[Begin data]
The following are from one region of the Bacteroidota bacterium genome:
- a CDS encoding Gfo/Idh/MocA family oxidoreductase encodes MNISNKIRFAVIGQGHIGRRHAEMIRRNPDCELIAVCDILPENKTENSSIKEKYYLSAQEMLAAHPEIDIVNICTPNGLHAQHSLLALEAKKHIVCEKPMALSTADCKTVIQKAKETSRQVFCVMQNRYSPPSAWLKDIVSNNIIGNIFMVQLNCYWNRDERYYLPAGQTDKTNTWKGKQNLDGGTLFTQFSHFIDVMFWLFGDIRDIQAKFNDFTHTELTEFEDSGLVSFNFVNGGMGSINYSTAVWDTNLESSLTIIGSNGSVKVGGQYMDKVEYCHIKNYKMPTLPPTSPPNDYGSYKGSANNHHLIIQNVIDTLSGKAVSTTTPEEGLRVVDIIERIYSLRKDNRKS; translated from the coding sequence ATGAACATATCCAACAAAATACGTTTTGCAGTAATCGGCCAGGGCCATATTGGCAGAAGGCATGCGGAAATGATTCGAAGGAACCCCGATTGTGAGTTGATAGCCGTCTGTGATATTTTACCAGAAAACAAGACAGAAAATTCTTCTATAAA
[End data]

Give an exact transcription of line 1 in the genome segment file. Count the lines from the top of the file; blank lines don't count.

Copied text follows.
The following are from one region of the Bacteroidota bacterium genome: